Dyffryn Ardudwy Burial Chamber, Gwynedd

This really is a lovely setting. Two burial chambers sit on a bed of stones in the shade of the trees and from their elevated position the sea is visible down below.
The village of Dyffryn Ardudwy is on the coast road, half-way between Harlech and Barmouth and the cairn is accessed by a sign-posted path at the southern end of the village.

 

The smaller, portal dolmen was built first. This is a typical dolmen shape with a heavy capstone resting on two portal stones and sloping down towards the rear. A closing slab acted as a door that sealed the entrance and after that, deposits were probably place inside through gaps in the sides and at the southern end of the tomb.

 

I’ve since read that there’s a small cup mark on one of the portal stones but I didn’t see it at the time.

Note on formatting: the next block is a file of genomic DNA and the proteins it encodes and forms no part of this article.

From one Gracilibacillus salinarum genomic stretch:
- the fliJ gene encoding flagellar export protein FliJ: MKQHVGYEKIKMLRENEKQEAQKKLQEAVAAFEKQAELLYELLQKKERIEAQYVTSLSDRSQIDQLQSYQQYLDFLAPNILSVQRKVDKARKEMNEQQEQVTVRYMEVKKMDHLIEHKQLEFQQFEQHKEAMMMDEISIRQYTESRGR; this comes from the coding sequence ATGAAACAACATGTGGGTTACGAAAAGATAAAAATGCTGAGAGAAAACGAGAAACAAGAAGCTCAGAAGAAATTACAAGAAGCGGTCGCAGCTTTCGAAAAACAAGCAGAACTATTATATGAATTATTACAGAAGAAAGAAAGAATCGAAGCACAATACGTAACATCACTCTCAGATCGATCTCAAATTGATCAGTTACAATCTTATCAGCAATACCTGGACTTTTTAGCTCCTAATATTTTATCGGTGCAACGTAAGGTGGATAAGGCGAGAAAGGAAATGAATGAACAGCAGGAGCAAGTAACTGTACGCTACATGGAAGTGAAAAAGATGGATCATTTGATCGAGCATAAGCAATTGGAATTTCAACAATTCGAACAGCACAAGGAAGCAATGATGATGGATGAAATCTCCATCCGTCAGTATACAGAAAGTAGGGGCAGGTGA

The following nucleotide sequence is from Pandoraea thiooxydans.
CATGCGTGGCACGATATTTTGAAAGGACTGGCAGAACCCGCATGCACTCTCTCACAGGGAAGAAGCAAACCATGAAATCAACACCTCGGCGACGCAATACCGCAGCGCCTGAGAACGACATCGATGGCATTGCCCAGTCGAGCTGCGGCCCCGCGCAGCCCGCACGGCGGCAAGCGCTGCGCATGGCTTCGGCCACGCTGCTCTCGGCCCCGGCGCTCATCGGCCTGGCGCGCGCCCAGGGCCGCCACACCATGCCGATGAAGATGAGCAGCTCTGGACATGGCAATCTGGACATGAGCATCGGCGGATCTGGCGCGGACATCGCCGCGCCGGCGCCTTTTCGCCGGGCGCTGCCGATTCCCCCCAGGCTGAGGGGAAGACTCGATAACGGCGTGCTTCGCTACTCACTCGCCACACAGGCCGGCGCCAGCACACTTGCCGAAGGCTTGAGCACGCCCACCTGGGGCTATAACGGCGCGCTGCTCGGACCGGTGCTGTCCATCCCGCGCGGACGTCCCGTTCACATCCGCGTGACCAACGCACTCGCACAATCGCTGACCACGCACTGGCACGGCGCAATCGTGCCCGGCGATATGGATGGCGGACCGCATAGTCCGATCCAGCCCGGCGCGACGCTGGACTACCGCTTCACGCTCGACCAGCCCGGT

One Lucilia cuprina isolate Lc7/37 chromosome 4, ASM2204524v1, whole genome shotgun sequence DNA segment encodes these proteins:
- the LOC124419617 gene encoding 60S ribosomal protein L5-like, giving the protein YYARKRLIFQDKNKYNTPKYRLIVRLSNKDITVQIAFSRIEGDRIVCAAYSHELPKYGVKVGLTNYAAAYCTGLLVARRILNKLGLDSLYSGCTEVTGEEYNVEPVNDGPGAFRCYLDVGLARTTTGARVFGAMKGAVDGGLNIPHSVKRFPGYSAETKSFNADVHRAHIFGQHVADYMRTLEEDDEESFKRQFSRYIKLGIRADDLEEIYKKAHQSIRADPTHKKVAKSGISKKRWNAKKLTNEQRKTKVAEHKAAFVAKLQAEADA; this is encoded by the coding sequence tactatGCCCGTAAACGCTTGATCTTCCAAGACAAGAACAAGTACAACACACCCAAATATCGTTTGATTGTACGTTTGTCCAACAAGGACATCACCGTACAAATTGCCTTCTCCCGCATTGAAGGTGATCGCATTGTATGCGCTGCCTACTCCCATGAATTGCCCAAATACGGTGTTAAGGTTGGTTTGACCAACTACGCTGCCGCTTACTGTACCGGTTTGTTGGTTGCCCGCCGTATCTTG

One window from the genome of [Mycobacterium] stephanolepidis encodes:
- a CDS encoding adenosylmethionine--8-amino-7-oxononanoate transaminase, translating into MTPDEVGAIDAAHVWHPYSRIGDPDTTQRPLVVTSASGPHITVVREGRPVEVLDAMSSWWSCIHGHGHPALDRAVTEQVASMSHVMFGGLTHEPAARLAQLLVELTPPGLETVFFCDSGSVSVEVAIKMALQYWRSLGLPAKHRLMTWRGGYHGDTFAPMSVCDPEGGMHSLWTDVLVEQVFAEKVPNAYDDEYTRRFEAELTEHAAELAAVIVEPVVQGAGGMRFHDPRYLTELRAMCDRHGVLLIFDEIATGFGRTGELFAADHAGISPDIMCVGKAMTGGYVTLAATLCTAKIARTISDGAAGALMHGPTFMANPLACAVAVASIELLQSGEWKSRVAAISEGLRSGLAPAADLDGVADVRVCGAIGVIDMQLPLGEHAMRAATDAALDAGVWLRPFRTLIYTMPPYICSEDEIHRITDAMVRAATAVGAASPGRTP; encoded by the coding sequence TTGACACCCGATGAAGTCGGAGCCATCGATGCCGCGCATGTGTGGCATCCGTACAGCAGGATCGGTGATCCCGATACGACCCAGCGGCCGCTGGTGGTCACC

Some time after the first tomb was built, a larger tomb was built to the east of it and then a monumental cairn was built which incorporated both tombs.  There’s plenty of the cairn material left on the ground to give a good idea of the size of the extended cairn.

The larger tomb, looking west with Cardigan Bay visible on the horizon

Fragments of Neolithic pottery were found in the older tomb and both Neolithic and Bronze Age pottery was found in the later one.

Showing the extent of the cairn material and giving an idea of how long the cairn would have been in its day

There are many prehistoric remains in this area. On the slopes leading up from the coastal plain to the higher hills behind you can find  dolmens, standing stones, stone circles and remains of ancient settlements. The Dyffryn Burial Cairn is the best example of the portal tombs in the area but there are others that are also worth seeing, such as Cors-y-Gedol, which we visited next and will probably be in the next post.

Looking from the large cairn to the small dolmen

 

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